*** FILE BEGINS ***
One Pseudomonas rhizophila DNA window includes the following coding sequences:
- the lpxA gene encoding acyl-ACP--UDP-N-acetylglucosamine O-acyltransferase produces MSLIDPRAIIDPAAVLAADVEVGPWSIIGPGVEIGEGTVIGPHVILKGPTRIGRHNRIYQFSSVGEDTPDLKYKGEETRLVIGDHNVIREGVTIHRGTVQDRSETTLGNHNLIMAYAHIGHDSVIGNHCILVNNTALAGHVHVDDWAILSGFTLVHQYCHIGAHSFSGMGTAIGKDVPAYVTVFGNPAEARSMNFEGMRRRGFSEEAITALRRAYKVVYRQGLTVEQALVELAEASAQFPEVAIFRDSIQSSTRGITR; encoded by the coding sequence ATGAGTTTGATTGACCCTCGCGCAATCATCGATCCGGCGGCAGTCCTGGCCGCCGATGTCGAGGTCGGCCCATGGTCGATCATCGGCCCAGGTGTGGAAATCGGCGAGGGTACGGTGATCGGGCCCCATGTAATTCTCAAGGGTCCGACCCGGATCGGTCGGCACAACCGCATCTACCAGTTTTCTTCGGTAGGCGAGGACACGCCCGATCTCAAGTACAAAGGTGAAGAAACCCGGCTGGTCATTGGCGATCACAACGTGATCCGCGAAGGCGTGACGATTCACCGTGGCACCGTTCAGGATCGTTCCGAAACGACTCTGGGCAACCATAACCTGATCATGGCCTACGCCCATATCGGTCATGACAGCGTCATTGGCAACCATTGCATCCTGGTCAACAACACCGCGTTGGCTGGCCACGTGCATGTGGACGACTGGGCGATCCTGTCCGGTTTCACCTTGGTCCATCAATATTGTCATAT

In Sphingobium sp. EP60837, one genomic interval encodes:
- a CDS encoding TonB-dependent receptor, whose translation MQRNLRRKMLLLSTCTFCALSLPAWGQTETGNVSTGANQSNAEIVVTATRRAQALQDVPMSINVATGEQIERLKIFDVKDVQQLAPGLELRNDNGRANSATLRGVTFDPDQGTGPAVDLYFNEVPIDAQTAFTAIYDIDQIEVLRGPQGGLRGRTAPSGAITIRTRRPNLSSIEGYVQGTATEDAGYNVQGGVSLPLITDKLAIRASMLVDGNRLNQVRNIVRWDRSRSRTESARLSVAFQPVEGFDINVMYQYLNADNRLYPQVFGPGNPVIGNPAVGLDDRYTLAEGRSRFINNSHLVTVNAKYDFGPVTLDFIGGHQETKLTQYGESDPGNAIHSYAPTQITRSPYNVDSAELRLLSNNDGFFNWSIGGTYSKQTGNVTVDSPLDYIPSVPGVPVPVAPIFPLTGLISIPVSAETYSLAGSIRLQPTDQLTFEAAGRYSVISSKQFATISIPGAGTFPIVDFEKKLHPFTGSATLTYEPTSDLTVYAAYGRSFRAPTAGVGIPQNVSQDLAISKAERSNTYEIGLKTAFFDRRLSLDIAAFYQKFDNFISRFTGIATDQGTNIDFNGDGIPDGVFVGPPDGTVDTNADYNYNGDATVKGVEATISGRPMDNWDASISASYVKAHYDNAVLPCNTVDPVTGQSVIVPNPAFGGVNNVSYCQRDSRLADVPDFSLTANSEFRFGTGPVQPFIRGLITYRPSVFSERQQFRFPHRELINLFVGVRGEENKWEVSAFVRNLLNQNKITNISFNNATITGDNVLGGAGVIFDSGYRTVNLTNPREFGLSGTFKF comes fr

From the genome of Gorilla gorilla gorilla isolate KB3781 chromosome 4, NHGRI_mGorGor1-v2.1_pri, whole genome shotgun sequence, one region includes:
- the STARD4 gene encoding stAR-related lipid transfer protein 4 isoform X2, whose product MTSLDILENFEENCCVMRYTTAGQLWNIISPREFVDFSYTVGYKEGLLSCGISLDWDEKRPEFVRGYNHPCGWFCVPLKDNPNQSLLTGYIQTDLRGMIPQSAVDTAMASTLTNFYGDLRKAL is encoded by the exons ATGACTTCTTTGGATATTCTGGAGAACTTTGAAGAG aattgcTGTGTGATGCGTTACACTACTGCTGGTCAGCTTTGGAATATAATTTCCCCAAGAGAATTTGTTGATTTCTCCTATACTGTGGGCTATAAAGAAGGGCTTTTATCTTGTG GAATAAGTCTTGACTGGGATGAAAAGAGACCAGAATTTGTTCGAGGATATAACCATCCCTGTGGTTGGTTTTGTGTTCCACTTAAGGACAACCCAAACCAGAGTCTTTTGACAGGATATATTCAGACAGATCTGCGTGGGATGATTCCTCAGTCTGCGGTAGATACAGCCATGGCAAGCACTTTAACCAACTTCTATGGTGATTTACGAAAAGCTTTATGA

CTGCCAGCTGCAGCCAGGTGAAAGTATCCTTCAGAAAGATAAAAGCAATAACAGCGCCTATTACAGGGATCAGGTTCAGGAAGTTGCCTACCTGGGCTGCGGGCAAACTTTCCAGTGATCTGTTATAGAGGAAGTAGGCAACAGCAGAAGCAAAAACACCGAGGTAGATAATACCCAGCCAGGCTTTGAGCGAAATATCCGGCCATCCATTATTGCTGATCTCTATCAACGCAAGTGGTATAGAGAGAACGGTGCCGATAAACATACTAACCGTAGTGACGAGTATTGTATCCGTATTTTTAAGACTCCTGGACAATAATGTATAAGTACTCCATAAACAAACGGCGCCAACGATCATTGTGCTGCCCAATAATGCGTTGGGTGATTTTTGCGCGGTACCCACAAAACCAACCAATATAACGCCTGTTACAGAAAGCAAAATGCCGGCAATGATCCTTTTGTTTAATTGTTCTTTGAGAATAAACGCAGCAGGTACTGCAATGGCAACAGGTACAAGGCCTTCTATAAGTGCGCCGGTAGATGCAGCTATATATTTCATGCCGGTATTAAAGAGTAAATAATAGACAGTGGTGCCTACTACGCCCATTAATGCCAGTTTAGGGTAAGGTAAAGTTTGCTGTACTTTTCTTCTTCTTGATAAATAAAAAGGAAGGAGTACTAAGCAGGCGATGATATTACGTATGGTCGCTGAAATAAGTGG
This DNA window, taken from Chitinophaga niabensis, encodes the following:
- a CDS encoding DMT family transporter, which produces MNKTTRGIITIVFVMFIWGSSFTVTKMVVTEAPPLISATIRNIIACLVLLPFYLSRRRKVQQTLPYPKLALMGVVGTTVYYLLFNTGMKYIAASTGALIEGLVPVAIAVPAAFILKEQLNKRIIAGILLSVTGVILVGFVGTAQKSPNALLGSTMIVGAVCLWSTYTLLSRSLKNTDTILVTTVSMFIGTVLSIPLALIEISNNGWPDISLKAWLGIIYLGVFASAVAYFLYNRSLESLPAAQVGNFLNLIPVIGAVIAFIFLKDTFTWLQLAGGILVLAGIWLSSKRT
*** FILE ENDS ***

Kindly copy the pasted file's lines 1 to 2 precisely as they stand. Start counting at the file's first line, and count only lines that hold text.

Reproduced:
One Pseudomonas rhizophila DNA window includes the following coding sequences:
- the lpxA gene encoding acyl-ACP--UDP-N-acetylglucosamine O-acyltransferase produces MSLIDPRAIIDPAAVLAADVEVGPWSIIGPGVEIGEGTVIGPHVILKGPTRIGRHNRIYQFSSVGEDTPDLKYKGEETRLVIGDHNVIREGVTIHRGTVQDRSETTLGNHNLIMAYAHIGHDSVIGNHCILVNNTALAGHVHVDDWAILSGFTLVHQYCHIGAHSFSGMGTAIGKDVPAYVTVFGNPAEARSMNFEGMRRRGFSEEAITALRRAYKVVYRQGLTVEQALVELAEASAQFPEVAIFRDSIQSSTRGITR; encoded by the coding sequence ATGAGTTTGATTGACCCTCGCGCAATCATCGATCCGGCGGCAGTCCTGGCCGCCGATGTCGAGGTCGGCCCATGGTCGATCATCGGCCCAGGTGTGGAAATCGGCGAGGGTACGGTGATCGGGCCCCATGTAATTCTCAAGGGTCCGACCCGGATCGGTCGGCACAACCGCATCTACCAGTTTTCTTCGGTAGGCGAGGACACGCCCGATCTCAAGTACAAAGGTGAAGAAACCCGGCTGGTCATTGGCGATCACAACGTGATCCGCGAAGGCGTGACGATTCACCGTGGCACCGTTCAGGATCGTTCCGAAACGACTCTGGGCAACCATAACCTGATCATGGCCTACGCCCATATCGGTCATGACAGCGTCATTGGCAACCATTGCATCCTGGTCAACAACACCGCGTTGGCTGGCCACGTGCATGTGGACGACTGGGCGATCCTGTCCGGTTTCACCTTGGTCCATCAATATTGTCATAT